“She said that had occurred over a prolonged period of time. She was hospitalised on April 5, 2019, but very sadly, because of the break and because the muscle had contracted, Lola had her right hind leg amputated on April 8.”
Durkin, was interviewed four days later and said she thought Lola had not been herself for a couple of days, but had perked back up and she had no reason to think Lola’s leg was broken.
Vets caring for the whippet confirmed it was impossible for the dog to have sustained the injury by falling down the stairs and said the fracture had happened at least four weeks prior to the RSPCA investigation.
They instead suggested Lola’s leg had been subjected to “substantial lateral force”. The court heard allegations that the father of Durkin’s children had kicked the dog, however no charges were brought against him.
Mr Dedman concluded there had been “prolonged neglect”, adding: “It’s a very sad and there’s a high level of suffering caused to the dog, to the point where her leg had to be amputated.”
A probation report stated Durkin had significant personal and financial problems and could not afford veterinary bills.
Durkin’s solicitor, Gavin Musgrave, conceded the family pet had sustained a “horrific injury” and told the court that Lola had been signed over into the care of the RSPCA.
Mr Musgrave said: “She was a responsible dog owner and she’s had animals in the past. She’s very remorseful for the incident and she’s fearful of the consequences.”
Sentencing: 12-month community order; total of £485 fine and charges. Disqualified from owning or being in control of any animal for ten years.
#TheList unlicensed animal trader Bradley Michael Tomes, born 27/04/1995, of Moss Lane, Hesketh Bank, Preston PR4 – kept dozens of exotic animals in filthy conditions and with untreated injuries
Tomes pleaded guilty to 15 offences under the Animal Welfare Act after dozens of neglected exotic animals had to be rescued by the RSPCA.
The offences relate to six iguanas; two mara (large rodents from South America); 16 peafowl; two pelicans; three agouti (a rodent native to America and South America); five porcupines; one green parakeet; two jardine parrots; one golden pheasant; one green winged macaw; one white necked raven and one cape parrot.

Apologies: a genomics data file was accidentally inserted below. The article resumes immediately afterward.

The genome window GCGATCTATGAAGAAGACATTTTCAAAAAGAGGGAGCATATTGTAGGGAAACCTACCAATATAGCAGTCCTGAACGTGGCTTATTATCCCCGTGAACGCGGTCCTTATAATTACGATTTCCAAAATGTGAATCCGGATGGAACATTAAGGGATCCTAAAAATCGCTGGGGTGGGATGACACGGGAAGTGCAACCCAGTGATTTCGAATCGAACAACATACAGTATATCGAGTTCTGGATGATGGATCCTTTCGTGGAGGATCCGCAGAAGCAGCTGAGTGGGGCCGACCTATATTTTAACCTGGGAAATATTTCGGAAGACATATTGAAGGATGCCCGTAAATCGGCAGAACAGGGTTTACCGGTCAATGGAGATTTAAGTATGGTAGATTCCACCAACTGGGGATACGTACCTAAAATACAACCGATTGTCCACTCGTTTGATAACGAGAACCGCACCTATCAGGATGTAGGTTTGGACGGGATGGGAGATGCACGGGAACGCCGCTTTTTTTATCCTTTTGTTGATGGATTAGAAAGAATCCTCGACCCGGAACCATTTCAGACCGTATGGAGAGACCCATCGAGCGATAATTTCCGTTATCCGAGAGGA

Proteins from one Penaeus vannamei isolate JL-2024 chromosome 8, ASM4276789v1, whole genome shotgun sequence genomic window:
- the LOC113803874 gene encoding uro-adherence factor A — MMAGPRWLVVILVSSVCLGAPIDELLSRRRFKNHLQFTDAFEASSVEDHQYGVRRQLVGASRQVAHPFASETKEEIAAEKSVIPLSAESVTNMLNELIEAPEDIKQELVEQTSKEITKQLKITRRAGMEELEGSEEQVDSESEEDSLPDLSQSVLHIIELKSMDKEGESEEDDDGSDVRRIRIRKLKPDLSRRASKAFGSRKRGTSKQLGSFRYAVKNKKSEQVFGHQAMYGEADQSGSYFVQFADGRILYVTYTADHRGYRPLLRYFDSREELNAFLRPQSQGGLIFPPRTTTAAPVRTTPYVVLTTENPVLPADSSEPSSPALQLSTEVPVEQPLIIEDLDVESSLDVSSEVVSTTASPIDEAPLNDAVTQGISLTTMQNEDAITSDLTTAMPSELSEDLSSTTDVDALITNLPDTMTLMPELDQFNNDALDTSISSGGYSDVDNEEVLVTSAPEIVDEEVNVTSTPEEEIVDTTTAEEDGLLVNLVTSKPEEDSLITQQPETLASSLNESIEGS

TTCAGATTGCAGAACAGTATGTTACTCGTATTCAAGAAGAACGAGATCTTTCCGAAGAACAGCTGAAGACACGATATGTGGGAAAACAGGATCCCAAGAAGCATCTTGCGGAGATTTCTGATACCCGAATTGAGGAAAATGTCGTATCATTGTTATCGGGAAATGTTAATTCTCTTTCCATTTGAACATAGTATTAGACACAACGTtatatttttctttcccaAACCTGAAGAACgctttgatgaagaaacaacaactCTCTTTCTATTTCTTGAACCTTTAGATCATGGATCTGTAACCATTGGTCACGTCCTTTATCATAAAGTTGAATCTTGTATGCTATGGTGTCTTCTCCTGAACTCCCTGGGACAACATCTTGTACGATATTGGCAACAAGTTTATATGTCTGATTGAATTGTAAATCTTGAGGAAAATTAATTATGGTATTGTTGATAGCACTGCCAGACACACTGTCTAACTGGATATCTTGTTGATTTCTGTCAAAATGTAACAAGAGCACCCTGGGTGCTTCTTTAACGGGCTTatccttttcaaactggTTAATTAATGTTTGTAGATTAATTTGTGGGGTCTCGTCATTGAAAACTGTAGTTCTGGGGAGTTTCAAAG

In January 2019 the RSPCA were called by police to a farm on Taylors Meanygate in Tarleton and found the animals being kept in squalid and unsuitable conditions. The charity then attended a second address on Moss Lane, Tarleton where a shed-type building at the back of the premises contained a number of animals.
RSPCA Deputy Chief Inspector Alison Fletcher said: “Some of these animals were species we as RSPCA inspectors of many years’ experience had never dealt with before, and it was a shock to see them kept in such conditions.
“Both locations were filthy. Many of the animals were in accommodation that was obviously completely unsuitable, did not have access to food or water, or were suffering.
“At the farm, we found two mara inside a small plastic transportation crate on the floor of one of the make-shift buildings. Mara are a large rodent who stand up on their hind legs. The height of the crate was 300mm, or just 12 inches. The depth of the crate was 560mm, and the length was 870mm giving no real room for them to move around.
“A squalid enclosure at the same location housed three agoutis, two pelican and 13 peafowl (pictured above).
“Four porcupines (pictured right) were in a pen which was wet and muddy with just a small structure for shelter – temperatures on site were close to freezing with snow and driving rain.
“At the second address a macaw was found in a black crate, similar to a dog crate. The bird’s tail feathers were touching the sides of the crate.
“The iguanas were at this location too – all six of which were in poor body condition and four had injuries to their tails.”
Two animals, an Agouti and a Mara, have subsequently died, and the court heard further dead birds and animals were discovered at the same locations but are not subject to charges, as the cause of death cannot be established.
In mitigation the court heard that Tomes had an interest in animals all of his life and had been employed as a zoo keeper.
He had signed all of the animals over in February and pleaded guilty at the earliest opportunity. He had gone through a difficult break up but had now turned his life around and had a new job and new relationship.
The surviving animals have been rehomed to specialist keepers.
Sentencing: 20 weeks in prison suspended for 12 months; 25 rehabilitation days; 120 hours of community service; total of £615 costs and charges. Disqualified from keeping all animals for five years with no appeal for two years.